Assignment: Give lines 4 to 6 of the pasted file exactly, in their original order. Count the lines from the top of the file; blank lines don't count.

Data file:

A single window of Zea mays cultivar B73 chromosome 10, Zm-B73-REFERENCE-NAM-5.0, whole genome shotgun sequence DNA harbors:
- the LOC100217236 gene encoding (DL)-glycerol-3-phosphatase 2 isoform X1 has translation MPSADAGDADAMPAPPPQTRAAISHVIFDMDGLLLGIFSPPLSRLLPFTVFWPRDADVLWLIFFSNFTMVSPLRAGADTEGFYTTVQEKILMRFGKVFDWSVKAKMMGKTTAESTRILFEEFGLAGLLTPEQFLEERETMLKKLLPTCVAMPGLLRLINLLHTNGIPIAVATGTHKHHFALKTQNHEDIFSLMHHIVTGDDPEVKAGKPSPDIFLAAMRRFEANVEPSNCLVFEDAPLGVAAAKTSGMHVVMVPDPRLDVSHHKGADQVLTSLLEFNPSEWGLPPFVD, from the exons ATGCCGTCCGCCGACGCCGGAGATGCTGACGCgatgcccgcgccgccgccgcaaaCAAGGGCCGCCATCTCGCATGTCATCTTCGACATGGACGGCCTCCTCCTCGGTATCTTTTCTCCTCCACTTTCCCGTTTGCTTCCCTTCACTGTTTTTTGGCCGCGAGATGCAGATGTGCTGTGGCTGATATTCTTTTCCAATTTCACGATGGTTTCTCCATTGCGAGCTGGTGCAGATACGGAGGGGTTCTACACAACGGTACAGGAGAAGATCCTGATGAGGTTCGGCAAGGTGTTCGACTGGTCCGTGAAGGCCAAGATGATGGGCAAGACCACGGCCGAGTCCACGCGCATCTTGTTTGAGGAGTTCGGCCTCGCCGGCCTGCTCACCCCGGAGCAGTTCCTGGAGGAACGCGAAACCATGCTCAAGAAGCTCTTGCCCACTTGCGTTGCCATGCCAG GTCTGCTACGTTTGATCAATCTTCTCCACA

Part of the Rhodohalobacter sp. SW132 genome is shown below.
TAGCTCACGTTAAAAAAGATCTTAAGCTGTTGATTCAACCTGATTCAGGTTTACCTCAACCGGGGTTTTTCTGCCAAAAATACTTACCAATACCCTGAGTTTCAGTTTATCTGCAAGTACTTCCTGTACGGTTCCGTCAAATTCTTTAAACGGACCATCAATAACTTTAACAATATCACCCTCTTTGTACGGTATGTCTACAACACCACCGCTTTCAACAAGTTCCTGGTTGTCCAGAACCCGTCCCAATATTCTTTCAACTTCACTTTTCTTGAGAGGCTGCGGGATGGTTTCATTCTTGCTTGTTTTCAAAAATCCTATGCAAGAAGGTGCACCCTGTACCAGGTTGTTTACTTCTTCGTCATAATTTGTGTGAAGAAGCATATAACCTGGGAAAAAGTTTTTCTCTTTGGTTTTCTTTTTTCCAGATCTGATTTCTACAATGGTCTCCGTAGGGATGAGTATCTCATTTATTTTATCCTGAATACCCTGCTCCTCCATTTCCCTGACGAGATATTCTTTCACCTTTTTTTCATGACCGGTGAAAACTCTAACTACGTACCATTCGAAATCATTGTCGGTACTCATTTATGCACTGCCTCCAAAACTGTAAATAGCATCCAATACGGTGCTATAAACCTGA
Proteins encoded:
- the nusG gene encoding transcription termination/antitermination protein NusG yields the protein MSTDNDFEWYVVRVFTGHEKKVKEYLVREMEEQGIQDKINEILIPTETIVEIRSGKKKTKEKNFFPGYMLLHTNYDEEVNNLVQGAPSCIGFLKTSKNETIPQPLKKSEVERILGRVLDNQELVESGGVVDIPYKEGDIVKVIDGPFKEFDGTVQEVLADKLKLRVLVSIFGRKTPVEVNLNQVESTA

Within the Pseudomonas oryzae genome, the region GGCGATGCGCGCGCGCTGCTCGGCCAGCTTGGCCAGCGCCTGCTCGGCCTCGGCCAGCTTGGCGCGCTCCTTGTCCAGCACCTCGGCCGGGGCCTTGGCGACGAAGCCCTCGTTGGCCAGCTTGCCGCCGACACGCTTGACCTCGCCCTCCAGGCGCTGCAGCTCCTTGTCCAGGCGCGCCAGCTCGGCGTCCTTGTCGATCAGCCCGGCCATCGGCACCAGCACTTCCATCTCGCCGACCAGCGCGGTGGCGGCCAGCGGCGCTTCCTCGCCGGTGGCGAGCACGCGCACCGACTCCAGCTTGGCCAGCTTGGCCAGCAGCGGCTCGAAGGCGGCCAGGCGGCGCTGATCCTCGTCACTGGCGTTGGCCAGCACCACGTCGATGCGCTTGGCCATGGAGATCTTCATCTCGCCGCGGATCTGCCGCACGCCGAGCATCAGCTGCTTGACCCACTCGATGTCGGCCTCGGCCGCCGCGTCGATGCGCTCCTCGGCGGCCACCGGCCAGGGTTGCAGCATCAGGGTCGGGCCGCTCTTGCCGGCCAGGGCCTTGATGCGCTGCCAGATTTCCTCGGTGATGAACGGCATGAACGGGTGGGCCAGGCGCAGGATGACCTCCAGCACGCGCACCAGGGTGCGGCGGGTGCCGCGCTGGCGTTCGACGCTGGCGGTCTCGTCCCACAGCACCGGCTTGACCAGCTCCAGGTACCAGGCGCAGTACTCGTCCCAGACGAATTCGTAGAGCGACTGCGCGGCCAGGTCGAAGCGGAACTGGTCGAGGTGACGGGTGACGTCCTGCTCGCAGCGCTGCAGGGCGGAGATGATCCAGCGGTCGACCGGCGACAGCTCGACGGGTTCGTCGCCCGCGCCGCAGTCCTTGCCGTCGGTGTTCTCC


TAGCTCACGTTAAAAAAGATCTTAAGCTGTTGATTCAACCTGATTCAGGTTTACCTCAACCGGGGTTTTTCTGCCAAAAATACTTACCAATACCCTGAGTTTCAGTTTATCTGCAAGTACTTCCTGTACGGTTCCGTCAAATTCTTTAAACGGACCATCAATAACTTTAACAATATCACCCTCTTTGTACGGTATGTCTACAACACCACCGCTTTCAACAAGTTCCTGGTTGTCCAGAACCCGTCCCAATATTCTTTCAACTTCACTTTTCTTGAGAGGCTGCGGGATGGTTTCATTCTTGCTTGTTTTCAAAAATCCTATGCAAGAAGGTGCACCCTGTACCAGGTTGTTTACTTCTTCGTCATAATTTGTGTGAAGAAGCATATAACCTGGGAAAAAGTTTTTCTCTTTGGTTTTCTTTTTTCCAGATCTGATTTCTACAATGGTCTCCGTAGGGATGAGTATCTCATTTATTTTATCCTGAATACCCTGCTCCTCCATTTCCCTGACGAGATATTCTTTCACCTTTTTTTCATGACCGGTGAAAACTCTAACTACGTACCATTCGAAATCATTGTCGGTACTCATTTATGCACTGCCTCCAAAACTGTAAATAGCATCCAATACGGTGCTATAAACCTGA
Proteins encoded:
- the nusG gene encoding transcription termination/antitermination protein NusG yields the protein MSTDNDFEWYVVRVFTGHEKKVKEYLVREMEEQGIQDKINEILIPTETIVEIRSGKKKTKEKNFFPGYMLLHTNYDEEVNNLVQGAPSCIGFLKTSKNETIPQPLKKSEVERILGRVLDNQELVESGGVVDIPYKEGDIVKVIDGPFKEFDGTVQEVLADKLKLRVLVSIFGRKTPVEVNLNQVESTA